Capturing The Nuclear Family

For the first time a film crew has been allowed on to a nuclear combat submarine for a total of 50 days130 men on a submarine for nearly eight months, once permission was granted to shoot a reality show, you just knew there would be stories. Firelight Productions have produced three one hour shows capturing the unique environment of a nuclear submarine. Every thing was fine until the submarine was called up to monitor the unfolding Arab spring rebellions.


Four years ago Firelight Productions produced a reality television series called Ice Patrol about HMS Endurance, the Navy’s only ice breaker. The six part series was shortened to four after the ship unfortunately nearly sunk, no boat no drama. Now the same production company brings us Submarine Patrol a three part series with an embedded crew, embedded in the true meaning of the word as in with the crew 24 hours a day for eight weeks, under the sea for most of it! The brief was similar to Ice Patrol, record the lives of the military personnel on board.

Ten years ago this kind of access to what is known in the Navy as the ‘secret service’ would have been unthinkable but agendas and accountability change. Producer Rosie Kingham was also very keen to unveil the characters and regime of a modern day nuclear submarine.

But what do you film and how do you achieve something for broadcaster National Geographic that holds the interest without resorting to a uniformed version of Big Brother with minicams everywhere? You start with the respect that Producer and crew have for the military and then identify storylines sometimes even before the trip starts. Rosie Kingham describes the environment. “There is no where to go where you can be on your own for a second, but they’re used to that.”

As it turned out the stories weren’t hard to find especially when the Sub was called up to monitor the Arab uprising in Libya. Rosie explains that some of her producer instincts were curtailed as she planned the programme, “The planning and scheduling of the production was by the far the most complicated and challenging of projects I’ve ever had to manage; one you can only master in the sense of being prepared to plan again and again. Submarine’s schedules never stop changing. Complications arose in securing a boat for long enough; tasking and operations moved daily as they were responding to a myriad of government and NATO requests. Managing months of constant change; whilst at sea and dived, no contact with my crew all made for some sleepless times. On occasion my best bet was to turn on the television and watch the news or just wait for communication from the submarine. You always have to  be ready to respond and re-schedule.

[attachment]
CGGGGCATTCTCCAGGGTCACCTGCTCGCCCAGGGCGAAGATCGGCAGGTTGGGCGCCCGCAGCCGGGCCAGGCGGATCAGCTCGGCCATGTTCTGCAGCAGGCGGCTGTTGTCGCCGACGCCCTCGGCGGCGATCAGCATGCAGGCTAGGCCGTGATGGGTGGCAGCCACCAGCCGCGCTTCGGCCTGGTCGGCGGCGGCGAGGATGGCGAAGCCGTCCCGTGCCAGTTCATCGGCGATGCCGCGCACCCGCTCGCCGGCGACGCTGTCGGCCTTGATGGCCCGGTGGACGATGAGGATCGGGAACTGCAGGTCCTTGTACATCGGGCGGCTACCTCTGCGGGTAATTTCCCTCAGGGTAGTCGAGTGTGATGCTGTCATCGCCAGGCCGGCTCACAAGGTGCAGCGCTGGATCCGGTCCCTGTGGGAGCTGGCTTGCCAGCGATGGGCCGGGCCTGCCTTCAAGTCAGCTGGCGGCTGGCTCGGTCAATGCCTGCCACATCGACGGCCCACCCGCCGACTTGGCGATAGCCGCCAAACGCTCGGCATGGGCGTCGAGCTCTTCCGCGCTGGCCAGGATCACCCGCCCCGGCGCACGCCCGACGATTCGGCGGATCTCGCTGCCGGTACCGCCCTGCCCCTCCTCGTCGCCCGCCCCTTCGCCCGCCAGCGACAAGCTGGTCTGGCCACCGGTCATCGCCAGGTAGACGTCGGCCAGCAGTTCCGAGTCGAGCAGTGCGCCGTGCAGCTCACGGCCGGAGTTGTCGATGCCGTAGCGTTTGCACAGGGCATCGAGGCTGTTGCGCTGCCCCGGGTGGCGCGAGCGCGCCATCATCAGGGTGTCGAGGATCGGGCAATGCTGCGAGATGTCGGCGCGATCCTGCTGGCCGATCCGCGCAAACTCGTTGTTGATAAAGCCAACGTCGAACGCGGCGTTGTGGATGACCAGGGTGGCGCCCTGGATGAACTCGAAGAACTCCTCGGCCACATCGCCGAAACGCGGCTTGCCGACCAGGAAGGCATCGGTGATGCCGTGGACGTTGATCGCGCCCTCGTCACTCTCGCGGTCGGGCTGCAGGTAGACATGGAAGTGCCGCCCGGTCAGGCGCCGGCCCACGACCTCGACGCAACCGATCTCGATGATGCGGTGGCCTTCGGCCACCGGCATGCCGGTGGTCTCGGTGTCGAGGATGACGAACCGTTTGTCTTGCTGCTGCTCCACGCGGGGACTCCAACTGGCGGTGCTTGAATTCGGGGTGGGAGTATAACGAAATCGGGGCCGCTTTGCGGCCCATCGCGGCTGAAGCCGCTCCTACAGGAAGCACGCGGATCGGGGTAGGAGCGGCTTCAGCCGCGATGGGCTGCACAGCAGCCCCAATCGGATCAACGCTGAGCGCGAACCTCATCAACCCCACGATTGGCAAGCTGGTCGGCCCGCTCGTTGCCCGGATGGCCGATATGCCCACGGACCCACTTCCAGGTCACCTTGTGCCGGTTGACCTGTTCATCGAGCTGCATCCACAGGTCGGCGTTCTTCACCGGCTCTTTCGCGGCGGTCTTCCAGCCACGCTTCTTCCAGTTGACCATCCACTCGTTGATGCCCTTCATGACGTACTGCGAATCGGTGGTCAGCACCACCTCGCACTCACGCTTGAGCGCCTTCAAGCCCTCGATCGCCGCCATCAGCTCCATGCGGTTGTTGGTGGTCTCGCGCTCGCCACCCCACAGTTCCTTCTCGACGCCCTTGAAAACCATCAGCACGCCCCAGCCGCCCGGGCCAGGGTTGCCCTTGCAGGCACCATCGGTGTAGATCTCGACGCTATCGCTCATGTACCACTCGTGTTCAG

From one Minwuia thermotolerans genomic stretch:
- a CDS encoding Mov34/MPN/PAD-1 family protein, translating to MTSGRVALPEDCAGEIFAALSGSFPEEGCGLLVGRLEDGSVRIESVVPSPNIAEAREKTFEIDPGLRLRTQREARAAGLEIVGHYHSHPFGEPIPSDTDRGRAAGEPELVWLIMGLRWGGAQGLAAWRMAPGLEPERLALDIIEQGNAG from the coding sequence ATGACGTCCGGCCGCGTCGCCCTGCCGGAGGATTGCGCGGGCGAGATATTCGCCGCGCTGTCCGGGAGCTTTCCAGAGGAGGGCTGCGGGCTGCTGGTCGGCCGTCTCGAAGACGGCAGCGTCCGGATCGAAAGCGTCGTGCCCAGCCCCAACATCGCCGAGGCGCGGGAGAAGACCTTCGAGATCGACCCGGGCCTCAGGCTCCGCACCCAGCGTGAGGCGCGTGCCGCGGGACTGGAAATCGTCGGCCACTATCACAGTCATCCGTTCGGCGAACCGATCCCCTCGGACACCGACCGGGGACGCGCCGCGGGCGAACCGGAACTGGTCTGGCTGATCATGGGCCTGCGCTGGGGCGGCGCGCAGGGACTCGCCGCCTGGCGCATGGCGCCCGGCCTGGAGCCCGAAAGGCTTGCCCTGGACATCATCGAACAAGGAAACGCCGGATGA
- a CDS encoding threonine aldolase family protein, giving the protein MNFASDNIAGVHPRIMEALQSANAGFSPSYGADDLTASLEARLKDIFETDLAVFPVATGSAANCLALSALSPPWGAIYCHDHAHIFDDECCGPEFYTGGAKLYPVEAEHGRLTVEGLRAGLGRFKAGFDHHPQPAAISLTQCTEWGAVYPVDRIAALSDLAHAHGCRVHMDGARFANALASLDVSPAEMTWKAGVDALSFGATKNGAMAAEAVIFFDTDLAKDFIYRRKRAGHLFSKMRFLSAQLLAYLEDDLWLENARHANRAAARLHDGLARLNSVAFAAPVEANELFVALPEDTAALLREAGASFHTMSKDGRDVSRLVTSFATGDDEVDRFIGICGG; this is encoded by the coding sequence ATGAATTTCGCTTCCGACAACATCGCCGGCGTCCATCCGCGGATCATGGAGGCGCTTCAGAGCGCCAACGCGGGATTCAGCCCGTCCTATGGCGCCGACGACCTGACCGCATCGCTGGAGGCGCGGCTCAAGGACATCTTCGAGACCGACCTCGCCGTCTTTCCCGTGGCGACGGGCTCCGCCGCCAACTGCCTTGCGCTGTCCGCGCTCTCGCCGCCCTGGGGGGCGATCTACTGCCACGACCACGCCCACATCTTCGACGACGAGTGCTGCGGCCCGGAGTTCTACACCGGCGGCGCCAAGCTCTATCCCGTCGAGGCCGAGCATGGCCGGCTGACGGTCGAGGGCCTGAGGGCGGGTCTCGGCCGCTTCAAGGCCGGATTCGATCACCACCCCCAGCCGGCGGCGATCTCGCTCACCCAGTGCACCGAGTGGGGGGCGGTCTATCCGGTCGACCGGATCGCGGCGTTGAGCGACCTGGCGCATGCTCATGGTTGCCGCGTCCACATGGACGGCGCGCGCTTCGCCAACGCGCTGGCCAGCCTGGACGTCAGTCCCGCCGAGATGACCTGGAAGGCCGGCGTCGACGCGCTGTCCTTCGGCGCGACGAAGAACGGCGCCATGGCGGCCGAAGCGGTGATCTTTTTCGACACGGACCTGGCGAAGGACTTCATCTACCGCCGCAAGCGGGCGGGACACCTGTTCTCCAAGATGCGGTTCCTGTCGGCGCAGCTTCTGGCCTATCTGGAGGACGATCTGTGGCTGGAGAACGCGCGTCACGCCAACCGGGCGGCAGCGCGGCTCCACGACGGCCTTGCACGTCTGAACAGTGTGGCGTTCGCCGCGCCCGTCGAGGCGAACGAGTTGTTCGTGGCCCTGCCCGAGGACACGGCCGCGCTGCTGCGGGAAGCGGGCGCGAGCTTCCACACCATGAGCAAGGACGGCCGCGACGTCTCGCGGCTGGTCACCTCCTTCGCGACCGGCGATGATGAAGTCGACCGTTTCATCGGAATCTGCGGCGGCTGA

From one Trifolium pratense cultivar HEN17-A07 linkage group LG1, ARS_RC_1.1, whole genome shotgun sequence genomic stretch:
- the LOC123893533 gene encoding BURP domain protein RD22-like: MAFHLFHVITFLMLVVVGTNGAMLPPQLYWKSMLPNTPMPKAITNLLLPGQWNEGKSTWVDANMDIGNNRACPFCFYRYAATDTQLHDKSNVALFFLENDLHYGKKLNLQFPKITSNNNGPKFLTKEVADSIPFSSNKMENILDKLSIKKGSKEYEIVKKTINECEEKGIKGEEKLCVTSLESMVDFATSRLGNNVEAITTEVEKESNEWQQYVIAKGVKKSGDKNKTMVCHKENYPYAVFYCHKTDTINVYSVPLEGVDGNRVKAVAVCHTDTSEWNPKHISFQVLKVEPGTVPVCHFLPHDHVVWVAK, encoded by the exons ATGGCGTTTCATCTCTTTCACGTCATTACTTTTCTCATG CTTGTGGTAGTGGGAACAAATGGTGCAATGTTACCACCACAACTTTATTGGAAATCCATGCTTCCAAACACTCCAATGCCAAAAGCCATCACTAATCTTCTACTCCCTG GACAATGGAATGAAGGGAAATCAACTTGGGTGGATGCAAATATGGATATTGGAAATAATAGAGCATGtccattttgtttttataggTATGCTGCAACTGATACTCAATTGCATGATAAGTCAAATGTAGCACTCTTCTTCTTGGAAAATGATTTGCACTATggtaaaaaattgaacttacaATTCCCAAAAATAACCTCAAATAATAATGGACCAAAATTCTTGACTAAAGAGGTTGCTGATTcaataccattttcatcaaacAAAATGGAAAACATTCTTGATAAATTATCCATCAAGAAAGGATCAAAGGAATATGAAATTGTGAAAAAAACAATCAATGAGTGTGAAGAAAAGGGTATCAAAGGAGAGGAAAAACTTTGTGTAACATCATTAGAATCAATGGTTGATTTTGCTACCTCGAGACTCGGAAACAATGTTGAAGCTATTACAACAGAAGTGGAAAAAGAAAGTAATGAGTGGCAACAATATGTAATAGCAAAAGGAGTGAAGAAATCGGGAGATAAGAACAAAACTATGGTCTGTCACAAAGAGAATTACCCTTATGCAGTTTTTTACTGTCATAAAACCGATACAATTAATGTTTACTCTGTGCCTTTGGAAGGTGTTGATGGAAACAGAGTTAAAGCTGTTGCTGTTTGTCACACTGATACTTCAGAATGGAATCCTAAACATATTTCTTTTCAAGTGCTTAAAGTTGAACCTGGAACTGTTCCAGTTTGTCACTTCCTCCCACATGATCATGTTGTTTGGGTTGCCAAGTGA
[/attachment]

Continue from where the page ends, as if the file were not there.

“Normal shot selection was also a problem because we couldn’t just hire a helicopter and do some aerial shots, we were after all meant to be effectively invisible.”

The crew of two were to accompany the submarine on a mission for up to eight weeks of an eight month tour of duty. Producer /Director/cameraman Geoff Small and cameraman Dan Lemon shot the majority of the footage. Dan joined the boat half way through as a planned replacement for Producer/Director Jules Seymour. Geoff readily admits that he didn’t know how he was going to shoot something in such a confined space, “One of the first things we wanted to do was set up loads of locked-off minicams because we were worried about things happening and us not being around to film them. The way it turned out was that we stripped those out before we left because we thought that even if we were late to an event we would have been all over it anyway. You pretty much have to trust to luck that you’re going to be at the right place at the right time. Our story was more about the people, the ship’s company so there was always something to report on in terms of what they were doing and the life that they were leading being in this alien and extreme environment.”

The crew decided to shoot on two Sony EX3 camcorder with shoulder rigs and NanoFlash recorders (the EX3 is only 35Mb/s recording where broadcasters need at least 50Mb/s hence the NanoFlash), the standard lenses were used as the wide end was sufficient for the cramped scenes. Cameraman Dan Lemon was picked for the job because of his EX experience but not his claustrophobia. He had been told about the job but not the nature of it until he met with Rosie, then a week later after a two day training course he was on the boat. “I was absolutely terrified as I’m not that fantastic on the underground let alone a submarine. However once you’re on board you kind of forget about it and get on with the job.

“By the time I joined the crew were used to having cameras in their faces. A lot of the stories were already being developed. There were 130 crew on board and we were sticking to about a dozen of them. Also because of the shift patterns you didn’t get to see some of the crew at all. 

“It was by far the most incredible thing I’ve ever done. I think we were the only civilians to be ever allowed on board a service nuclear submarine for any length of time”.

Submarine Patrol was aired on National Geographic from February 6 at 9.00pm


Posted on February 24, 2012 and filed under broadcast, case study.